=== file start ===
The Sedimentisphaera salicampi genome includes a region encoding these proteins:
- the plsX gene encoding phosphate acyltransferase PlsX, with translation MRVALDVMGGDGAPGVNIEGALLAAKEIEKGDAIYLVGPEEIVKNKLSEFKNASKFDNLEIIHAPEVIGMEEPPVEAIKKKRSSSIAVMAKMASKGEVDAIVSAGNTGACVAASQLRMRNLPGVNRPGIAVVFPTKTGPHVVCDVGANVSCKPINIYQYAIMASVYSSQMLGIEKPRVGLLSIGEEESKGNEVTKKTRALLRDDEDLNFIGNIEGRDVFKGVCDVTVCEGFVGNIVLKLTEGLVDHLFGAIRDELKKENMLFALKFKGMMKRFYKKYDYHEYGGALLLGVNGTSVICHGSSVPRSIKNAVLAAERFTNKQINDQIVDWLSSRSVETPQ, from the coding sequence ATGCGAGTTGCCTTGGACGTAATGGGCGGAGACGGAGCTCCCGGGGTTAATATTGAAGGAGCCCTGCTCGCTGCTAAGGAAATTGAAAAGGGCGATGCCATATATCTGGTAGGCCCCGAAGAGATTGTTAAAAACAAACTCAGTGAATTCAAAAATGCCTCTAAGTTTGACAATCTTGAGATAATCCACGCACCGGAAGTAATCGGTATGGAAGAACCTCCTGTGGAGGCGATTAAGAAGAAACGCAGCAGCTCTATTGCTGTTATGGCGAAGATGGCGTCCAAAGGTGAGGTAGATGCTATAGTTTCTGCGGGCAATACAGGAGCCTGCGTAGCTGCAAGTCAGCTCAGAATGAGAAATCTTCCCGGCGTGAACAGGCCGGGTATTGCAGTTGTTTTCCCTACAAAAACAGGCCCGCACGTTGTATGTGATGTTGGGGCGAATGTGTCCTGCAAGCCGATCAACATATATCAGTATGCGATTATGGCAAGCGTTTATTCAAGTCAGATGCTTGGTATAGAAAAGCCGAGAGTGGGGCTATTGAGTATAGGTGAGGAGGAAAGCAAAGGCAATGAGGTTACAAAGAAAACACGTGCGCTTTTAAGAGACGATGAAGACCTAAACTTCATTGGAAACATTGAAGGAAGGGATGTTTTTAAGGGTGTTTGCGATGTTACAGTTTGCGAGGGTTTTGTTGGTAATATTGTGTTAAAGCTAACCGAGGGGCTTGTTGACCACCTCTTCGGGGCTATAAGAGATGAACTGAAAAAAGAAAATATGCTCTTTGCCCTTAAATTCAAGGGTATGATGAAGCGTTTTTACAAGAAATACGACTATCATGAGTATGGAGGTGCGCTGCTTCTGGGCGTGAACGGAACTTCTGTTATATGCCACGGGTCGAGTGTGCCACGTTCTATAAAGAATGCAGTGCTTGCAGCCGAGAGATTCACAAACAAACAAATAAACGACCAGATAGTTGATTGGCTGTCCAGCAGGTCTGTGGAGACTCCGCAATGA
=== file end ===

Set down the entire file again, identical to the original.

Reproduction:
The Sedimentisphaera salicampi genome includes a region encoding these proteins:
- the plsX gene encoding phosphate acyltransferase PlsX, with translation MRVALDVMGGDGAPGVNIEGALLAAKEIEKGDAIYLVGPEEIVKNKLSEFKNASKFDNLEIIHAPEVIGMEEPPVEAIKKKRSSSIAVMAKMASKGEVDAIVSAGNTGACVAASQLRMRNLPGVNRPGIAVVFPTKTGPHVVCDVGANVSCKPINIYQYAIMASVYSSQMLGIEKPRVGLLSIGEEESKGNEVTKKTRALLRDDEDLNFIGNIEGRDVFKGVCDVTVCEGFVGNIVLKLTEGLVDHLFGAIRDELKKENMLFALKFKGMMKRFYKKYDYHEYGGALLLGVNGTSVICHGSSVPRSIKNAVLAAERFTNKQINDQIVDWLSSRSVETPQ, from the coding sequence ATGCGAGTTGCCTTGGACGTAATGGGCGGAGACGGAGCTCCCGGGGTTAATATTGAAGGAGCCCTGCTCGCTGCTAAGGAAATTGAAAAGGGCGATGCCATATATCTGGTAGGCCCCGAAGAGATTGTTAAAAACAAACTCAGTGAATTCAAAAATGCCTCTAAGTTTGACAATCTTGAGATAATCCACGCACCGGAAGTAATCGGTATGGAAGAACCTCCTGTGGAGGCGATTAAGAAGAAACGCAGCAGCTCTATTGCTGTTATGGCGAAGATGGCGTCCAAAGGTGAGGTAGATGCTATAGTTTCTGCGGGCAATACAGGAGCCTGCGTAGCTGCAAGTCAGCTCAGAATGAGAAATCTTCCCGGCGTGAACAGGCCGGGTATTGCAGTTGTTTTCCCTACAAAAACAGGCCCGCACGTTGTATGTGATGTTGGGGCGAATGTGTCCTGCAAGCCGATCAACATATATCAGTATGCGATTATGGCAAGCGTTTATTCAAGTCAGATGCTTGGTATAGAAAAGCCGAGAGTGGGGCTATTGAGTATAGGTGAGGAGGAAAGCAAAGGCAATGAGGTTACAAAGAAAACACGTGCGCTTTTAAGAGACGATGAAGACCTAAACTTCATTGGAAACATTGAAGGAAGGGATGTTTTTAAGGGTGTTTGCGATGTTACAGTTTGCGAGGGTTTTGTTGGTAATATTGTGTTAAAGCTAACCGAGGGGCTTGTTGACCACCTCTTCGGGGCTATAAGAGATGAACTGAAAAAAGAAAATATGCTCTTTGCCCTTAAATTCAAGGGTATGATGAAGCGTTTTTACAAGAAATACGACTATCATGAGTATGGAGGTGCGCTGCTTCTGGGCGTGAACGGAACTTCTGTTATATGCCACGGGTCGAGTGTGCCACGTTCTATAAAGAATGCAGTGCTTGCAGCCGAGAGATTCACAAACAAACAAATAAACGACCAGATAGTTGATTGGCTGTCCAGCAGGTCTGTGGAGACTCCGCAATGA